Dispatches

Ticket Masters: Takashi Murakami’s Designs Take to the Slopes

New artwork by Takashi Murakami created for the 2015–16 Aspen Snowmass lift ticket. ©2015 TAKASHI MURAKAMI/KAIKAI KIKI CO., LTD. ALL RIGHTS RESERVED

New artwork by Takashi Murakami created for the 2015–16 Aspen Snowmass lift ticket.

©2015 TAKASHI MURAKAMI/KAIKAI KIKI CO., LTD. ALL RIGHTS RESERVED

The slope at Buttermilk, a ski park in Aspen, Colorado, is home to the extreme sports competition the Winter X Games and, on average, 300 inches of snow per year. In addition to intense weather and feats of athletic prowess, skiers this year will also be privy to candy-colored flowers, Day-Glo-blue skies, and a variety of smiling creatures: the ski-lift tickets have been designed by Takashi Murakami.

The Japanese artist, known best to the American public for collaborating with Louis Vuitton and marching in the Macy’s Thanksgiving Day Parade as a flower, now joins Mark Grotjahn, Karen Kilimnik, David Shrigley, and others who have designed lift tickets in collaboration with the Aspen Skiing Company and the Aspen Art Museum. The lift-ticket program is celebrating its tenth anniversary this year, which explains the participation of an artist as major as Murakami. Before any of these artists were commissioned, the lift tickets at Buttermilk were plain—two-by-three-inch “blank slates,” as Paula Crown, an owner of the Aspen Skiing Company, explained.

A little over ten years ago, Heidi Zuckerman, the director of the Aspen Art Museum, came up with a remedy to their ordinariness. “I saw people walking around town with these lift tickets, and they just looked like a generic mountain landscape,” Zuckerman said. “It seemed like to not use that space for commissioned work by an important artist, it would be a missed opportunity.”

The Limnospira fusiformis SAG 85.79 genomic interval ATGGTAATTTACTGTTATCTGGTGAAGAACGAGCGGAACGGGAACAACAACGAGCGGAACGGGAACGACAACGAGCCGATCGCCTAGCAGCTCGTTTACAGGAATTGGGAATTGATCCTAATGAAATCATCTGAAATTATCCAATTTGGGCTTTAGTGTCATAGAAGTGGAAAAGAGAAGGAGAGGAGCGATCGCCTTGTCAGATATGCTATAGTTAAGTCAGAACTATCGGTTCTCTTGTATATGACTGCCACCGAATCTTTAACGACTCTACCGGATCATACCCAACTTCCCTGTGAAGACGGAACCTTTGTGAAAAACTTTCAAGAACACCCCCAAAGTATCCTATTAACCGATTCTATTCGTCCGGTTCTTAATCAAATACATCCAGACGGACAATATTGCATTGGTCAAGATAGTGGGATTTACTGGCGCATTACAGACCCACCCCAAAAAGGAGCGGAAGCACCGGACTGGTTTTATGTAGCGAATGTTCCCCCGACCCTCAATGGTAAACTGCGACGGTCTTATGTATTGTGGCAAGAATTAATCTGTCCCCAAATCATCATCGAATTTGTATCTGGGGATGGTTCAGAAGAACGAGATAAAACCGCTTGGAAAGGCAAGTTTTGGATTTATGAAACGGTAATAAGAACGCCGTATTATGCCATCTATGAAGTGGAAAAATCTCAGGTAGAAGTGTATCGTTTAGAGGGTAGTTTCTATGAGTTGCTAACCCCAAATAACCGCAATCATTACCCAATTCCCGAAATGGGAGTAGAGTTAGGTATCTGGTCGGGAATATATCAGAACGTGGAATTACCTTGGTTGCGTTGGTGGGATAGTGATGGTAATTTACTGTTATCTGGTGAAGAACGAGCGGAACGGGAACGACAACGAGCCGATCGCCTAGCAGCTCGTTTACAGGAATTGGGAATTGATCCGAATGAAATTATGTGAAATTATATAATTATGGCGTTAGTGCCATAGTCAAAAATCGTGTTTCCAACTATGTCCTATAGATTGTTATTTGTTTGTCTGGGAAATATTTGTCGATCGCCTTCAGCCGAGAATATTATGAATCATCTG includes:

Zuckerman approached Crown with the idea of asking artists to design the tickets. The response at the Skiing Company was overwhelmingly positive, and in 2005 Yutaka Sone became the first artist in what would become an ongoing collaboration. Sone’s wintry design is filled with bursts of light that abstract the image, making it more exciting than just another picture of a person flying down the slopes.

The choice to work with Sone, who also threw oversize dice down the mountain as a performance that year, was a way of linking art and business. As Crown explained, that connection has always been important to the ski company, whose founder, Walter Paepcke, commissioned Willem de Kooning and Jacob Lawrence to do packaging graphics for the Container Corporation of America. “[Paepcke] knew that art and design were integral to the success of a company,” Crown said. “I think art and business go together, and I think it’s essential that they go together…. Art can’t be an add-on. It can’t be a second thought. It has to be integral to the process.”

According to Zuckerman, the museum and the Skiing Company’s collaboration also has an educational component. Zuckerman recounted inviting the sound artist Susan Philipsz to create a work for Buttermilk and pitching it to Mike Kaplan, the ski company’s CEO. “What is this?” Kaplan asked when he heard Philipsz’s work for the first time. Zuckerman explained performance and sound art to him—an informal lesson about contemporary art, and a sign that the collaboration was serving its purpose.

“One of the great powers of art is . . . [that it] really opens up the possibilities of self-knowledge of the world—a broader life experience,” Zuckerman said. “That kind of openness to adventure is something that captures who we are in Aspen.”

A version of this story originally appeared in the November 2015 issue of ARTnews on page 36 under the title “Ticket Masters.”

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